CCCDiscovered by the Chaos Computer Club, reports GlobalPost:

The use of so-called “Trojan horse” software by authorities in a number of German states came to light after the Computer Chaos Club, a hacker group, published details of their examination of spyware planted on a laptop in Bavaria.

It found that the software — developed by a private company called DigiTask for the Bavarian police — was capable of much more than just monitoring internet phone calls. It could take screenshots, remotely add files and control a computer’s microphone or webcam to monitor the person’s home. However, the authorities insist that they did not deploy these functions. Investigations are ongoing.

Graham Cluley, a senior technology consultant with British computer security firm Sophos, which also analyzed the software, said that the spyware could “automatically update itself over the internet, so new functionality can be added. It can be used to install new software onto the computer, so people could actually alter the contents of a suspect’s hard drive.”

The scandal has led politicians and security experts to look at whether the country’s already stringent privacy laws need firming up.

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Facebook Tracks You Even After Logging Out

fbtimelinemain-420x0 Sometimes you’re being followed when you think you’re alone. The Sydney Morning Herald reports:

An Australian technologist has caused a global stir after discovering Facebook tracks the websites its users visit even when they are logged out of the social networking site.

In alarming new revelations, Wollongong-based Nik Cubrilovic conducted tests, which revealed that when you log out of Facebook, rather than deleting its tracking cookies, the site merely modifies them, maintaining account information and other unique tokens that can be used to identify you.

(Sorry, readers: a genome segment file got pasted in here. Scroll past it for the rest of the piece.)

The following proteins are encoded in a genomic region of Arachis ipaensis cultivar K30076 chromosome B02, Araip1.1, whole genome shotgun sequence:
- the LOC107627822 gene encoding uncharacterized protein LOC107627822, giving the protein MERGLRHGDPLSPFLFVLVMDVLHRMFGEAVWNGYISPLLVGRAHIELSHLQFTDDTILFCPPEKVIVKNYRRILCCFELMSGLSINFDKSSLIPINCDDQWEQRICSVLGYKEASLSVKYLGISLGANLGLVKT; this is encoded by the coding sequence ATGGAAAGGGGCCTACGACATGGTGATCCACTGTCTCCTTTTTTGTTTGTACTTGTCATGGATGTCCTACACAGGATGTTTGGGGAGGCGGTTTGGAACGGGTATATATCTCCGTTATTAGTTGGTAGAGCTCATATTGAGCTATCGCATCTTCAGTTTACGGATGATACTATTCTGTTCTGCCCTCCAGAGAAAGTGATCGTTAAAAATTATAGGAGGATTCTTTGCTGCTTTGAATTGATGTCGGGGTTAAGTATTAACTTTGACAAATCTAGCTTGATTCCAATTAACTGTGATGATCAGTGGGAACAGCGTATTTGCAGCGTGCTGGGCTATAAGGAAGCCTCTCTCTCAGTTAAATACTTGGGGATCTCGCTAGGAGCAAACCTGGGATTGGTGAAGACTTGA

Whenever you visit a web page that contains a Facebook button or widget, your browser is still sending details of your movements back to Facebook, Cubrilovic says.

“Even if you are logged out, Facebook still knows and can track every page you visit,” Cubrilovic wrote in a blog post.

He backed up his claims with detailed technical information. His post was picked up by technology news sites around the world but Facebook has yet to provide a response to Fairfax Media and others.

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Did A Sex Tape Create an Al-Qaeda Spy?

Al-Qaeda Sex Tape?Adam Rawnsley asks on the always intriguing WIRED’s Danger Room:

It’s one of the oldest tricks in the spying book: Tempt a guy with sex; record him in a compromising position, and then blackmail him into working for you. According to a new file released by WikiLeaks, that’s exactly what happened to one inmate there. But be wary of this espionage tale. As with a lot of Gitmo detainee accounts, the detainee’s history of trying to please interrogators and his experience being tortured make it difficult to say for sure what really happened.